Question

Randy Dillingwater is the chief investment officer for Clearstone Capital. Clearstone is a private equity firm located in Orlando, Florida, that specializes in what Randy describes as make-over or fixer-upper investments. The firm tries to find privately held firms whose owners tried to grow their business too fast and ran into liquidity problems. Clearstone has been in this business for eleven years and has had reasonable success.
Clearstone is now completing the investment of its second fund and considering the acquisition of a local manufacturing and distribution company, Flanders Inc. Flanders was founded by Mark Flanders eighteen years ago and grew rapidly. Recently, how-ever, the firm made a large acquisition of a competitor firm, and the problems the firm encountered when assimilating the acquisition led to financial difficulties for Flanders. The owner has recently voiced his interest in a buyout proposal to his local banker, who notified Randy (his next-door neighbor) of the opportunity. Randy contacted Mark, and the two decided to open a dialogue about the possible acquisition of Mark’s firm. After several meetings, Mark decided to solicit an offer from Clearstone. In response to Randy’s request, Mark supplied him with the following set of pro forma income statements spanning 2016 to 2020:
In addition, Randy asked Mark to estimate capital expenditures for each of the next five years. Mark indicated that he thought the firm would have to spend about $ 4 million a year and that the new capital would have a ten-year depreciable life. (Depreciation expense for 2015 was $ 3.5 million so the addition of $ 4 million in capital expenditures will add $ 400,000 in added depreciation expense for 2016.)
Mark indicated to Randy that his research suggested that a five-times-EBITDA multiple would be appropriate. Randy, however, was not sure that Clear stone could afford to pay this much for the firm. He decided to do a quick analysis using the LBO method of valuation based on the following assumptions:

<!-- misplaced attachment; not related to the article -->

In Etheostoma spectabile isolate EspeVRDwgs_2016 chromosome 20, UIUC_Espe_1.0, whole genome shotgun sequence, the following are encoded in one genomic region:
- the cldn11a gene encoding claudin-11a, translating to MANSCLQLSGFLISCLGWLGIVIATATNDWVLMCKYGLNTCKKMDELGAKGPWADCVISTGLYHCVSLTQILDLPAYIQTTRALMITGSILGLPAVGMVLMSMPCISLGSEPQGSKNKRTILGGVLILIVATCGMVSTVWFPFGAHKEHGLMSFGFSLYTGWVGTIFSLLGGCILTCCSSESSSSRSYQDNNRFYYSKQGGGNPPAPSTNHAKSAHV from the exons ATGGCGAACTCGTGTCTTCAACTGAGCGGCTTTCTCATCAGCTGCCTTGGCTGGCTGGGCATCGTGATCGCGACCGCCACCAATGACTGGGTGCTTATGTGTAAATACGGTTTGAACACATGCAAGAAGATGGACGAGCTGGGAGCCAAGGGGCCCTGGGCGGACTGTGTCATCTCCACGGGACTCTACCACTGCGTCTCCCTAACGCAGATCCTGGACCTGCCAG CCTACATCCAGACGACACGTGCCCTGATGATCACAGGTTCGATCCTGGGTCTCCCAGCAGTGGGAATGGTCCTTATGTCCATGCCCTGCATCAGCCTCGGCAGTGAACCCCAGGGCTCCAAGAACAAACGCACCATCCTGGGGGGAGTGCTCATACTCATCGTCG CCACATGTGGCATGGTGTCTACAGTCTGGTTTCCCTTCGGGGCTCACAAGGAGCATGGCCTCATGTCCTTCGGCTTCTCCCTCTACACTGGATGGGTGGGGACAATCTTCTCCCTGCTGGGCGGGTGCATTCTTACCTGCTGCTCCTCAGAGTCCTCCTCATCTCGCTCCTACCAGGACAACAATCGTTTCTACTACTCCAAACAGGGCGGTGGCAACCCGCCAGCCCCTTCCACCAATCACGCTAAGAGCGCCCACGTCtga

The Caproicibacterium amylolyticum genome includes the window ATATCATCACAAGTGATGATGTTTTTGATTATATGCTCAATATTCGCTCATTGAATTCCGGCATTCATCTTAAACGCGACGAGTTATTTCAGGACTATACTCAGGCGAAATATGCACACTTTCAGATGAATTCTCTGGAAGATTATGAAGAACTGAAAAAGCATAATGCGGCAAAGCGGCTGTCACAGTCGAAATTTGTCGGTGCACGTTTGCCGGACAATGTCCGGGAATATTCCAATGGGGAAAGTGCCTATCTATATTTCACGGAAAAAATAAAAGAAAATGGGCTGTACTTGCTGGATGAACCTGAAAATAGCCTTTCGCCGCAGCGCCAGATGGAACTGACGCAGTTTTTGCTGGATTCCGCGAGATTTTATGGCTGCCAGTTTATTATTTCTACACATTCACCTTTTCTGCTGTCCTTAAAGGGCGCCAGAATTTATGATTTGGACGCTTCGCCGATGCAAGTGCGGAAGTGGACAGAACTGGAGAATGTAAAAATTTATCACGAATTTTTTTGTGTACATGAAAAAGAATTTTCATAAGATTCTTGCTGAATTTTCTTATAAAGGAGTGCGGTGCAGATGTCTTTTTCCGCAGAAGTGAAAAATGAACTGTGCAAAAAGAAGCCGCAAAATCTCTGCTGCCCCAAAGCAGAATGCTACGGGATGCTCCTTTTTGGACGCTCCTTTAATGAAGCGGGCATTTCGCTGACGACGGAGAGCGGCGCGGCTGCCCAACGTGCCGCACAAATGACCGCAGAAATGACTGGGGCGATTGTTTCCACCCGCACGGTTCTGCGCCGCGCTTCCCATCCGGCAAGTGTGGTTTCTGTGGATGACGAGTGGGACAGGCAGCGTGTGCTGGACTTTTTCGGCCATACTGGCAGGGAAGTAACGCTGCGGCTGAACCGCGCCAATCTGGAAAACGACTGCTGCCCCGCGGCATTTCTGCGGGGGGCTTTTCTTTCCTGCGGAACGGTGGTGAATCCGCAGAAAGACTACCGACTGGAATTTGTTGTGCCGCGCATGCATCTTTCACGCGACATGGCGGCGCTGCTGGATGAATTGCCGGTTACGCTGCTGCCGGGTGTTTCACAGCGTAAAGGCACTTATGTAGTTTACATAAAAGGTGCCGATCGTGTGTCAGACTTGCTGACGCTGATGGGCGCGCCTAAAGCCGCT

The firm can be purchased for five times the firm’s 2015 EBITDA of $ 10 million and resold in five years for the same multiple of the firm’s year 5 EBITDA.
Clear stone will finance 90% of the purchase price using debt that carries a 14% rate of interest. The debt will require a cash sweep so that all available cash flow will go toward the repayment of the note.
A tax rate of 30% is assumed in all calculations.
Capital expenditures ( CAPEX) are estimated to be $ 4 million per year, and no net new investments in working capital are anticipated.
Flanders does not carry any excess cash and has no non operating assets.
a. What is the projected enterprise value of Flanders in five years? What is the estimated value of Clearwater’s equity in the firm at the end of five years if everything works out as planned?
b. What rate of return should Clear stone expect on its equity in the acquisition under the projections made above?
c. After further review, Randy estimated that the firm’s operating expenses could be shaved by roughly $ 1 million per year. How would this affect your answers to Problem 10-9( a) and ( b)?


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  • CreatedNovember 13, 2015
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